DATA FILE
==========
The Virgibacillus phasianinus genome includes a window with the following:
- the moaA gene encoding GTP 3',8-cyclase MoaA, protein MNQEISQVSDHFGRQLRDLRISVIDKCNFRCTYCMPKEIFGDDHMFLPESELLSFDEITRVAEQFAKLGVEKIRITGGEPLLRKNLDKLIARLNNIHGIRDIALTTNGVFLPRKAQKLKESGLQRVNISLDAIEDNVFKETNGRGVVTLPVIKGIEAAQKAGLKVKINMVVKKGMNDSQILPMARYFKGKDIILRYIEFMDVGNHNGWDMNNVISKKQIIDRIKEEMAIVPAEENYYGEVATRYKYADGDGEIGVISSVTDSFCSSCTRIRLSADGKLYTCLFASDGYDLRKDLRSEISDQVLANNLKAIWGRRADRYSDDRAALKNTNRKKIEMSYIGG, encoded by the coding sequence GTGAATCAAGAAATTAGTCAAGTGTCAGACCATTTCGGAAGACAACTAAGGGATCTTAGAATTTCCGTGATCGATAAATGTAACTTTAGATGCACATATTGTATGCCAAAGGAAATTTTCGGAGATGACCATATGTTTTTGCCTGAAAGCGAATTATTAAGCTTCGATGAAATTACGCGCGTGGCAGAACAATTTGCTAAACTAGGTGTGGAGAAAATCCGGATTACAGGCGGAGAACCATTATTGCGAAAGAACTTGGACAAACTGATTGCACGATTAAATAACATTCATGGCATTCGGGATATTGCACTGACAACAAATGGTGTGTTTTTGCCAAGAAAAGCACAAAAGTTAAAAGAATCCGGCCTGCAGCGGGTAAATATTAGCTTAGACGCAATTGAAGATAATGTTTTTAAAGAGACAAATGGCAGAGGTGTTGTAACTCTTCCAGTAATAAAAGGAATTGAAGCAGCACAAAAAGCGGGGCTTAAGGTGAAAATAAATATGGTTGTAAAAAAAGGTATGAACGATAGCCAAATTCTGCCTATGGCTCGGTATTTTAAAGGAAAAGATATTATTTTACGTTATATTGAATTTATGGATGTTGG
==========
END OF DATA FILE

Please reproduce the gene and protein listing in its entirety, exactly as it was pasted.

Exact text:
The Virgibacillus phasianinus genome includes a window with the following:
- the moaA gene encoding GTP 3',8-cyclase MoaA, protein MNQEISQVSDHFGRQLRDLRISVIDKCNFRCTYCMPKEIFGDDHMFLPESELLSFDEITRVAEQFAKLGVEKIRITGGEPLLRKNLDKLIARLNNIHGIRDIALTTNGVFLPRKAQKLKESGLQRVNISLDAIEDNVFKETNGRGVVTLPVIKGIEAAQKAGLKVKINMVVKKGMNDSQILPMARYFKGKDIILRYIEFMDVGNHNGWDMNNVISKKQIIDRIKEEMAIVPAEENYYGEVATRYKYADGDGEIGVISSVTDSFCSSCTRIRLSADGKLYTCLFASDGYDLRKDLRSEISDQVLANNLKAIWGRRADRYSDDRAALKNTNRKKIEMSYIGG, encoded by the coding sequence GTGAATCAAGAAATTAGTCAAGTGTCAGACCATTTCGGAAGACAACTAAGGGATCTTAGAATTTCCGTGATCGATAAATGTAACTTTAGATGCACATATTGTATGCCAAAGGAAATTTTCGGAGATGACCATATGTTTTTGCCTGAAAGCGAATTATTAAGCTTCGATGAAATTACGCGCGTGGCAGAACAATTTGCTAAACTAGGTGTGGAGAAAATCCGGATTACAGGCGGAGAACCATTATTGCGAAAGAACTTGGACAAACTGATTGCACGATTAAATAACATTCATGGCATTCGGGATATTGCACTGACAACAAATGGTGTGTTTTTGCCAAGAAAAGCACAAAAGTTAAAAGAATCCGGCCTGCAGCGGGTAAATATTAGCTTAGACGCAATTGAAGATAATGTTTTTAAAGAGACAAATGGCAGAGGTGTTGTAACTCTTCCAGTAATAAAAGGAATTGAAGCAGCACAAAAAGCGGGGCTTAAGGTGAAAATAAATATGGTTGTAAAAAAAGGTATGAACGATAGCCAAATTCTGCCTATGGCTCGGTATTTTAAAGGAAAAGATATTATTTTACGTTATATTGAATTTATGGATGTTGG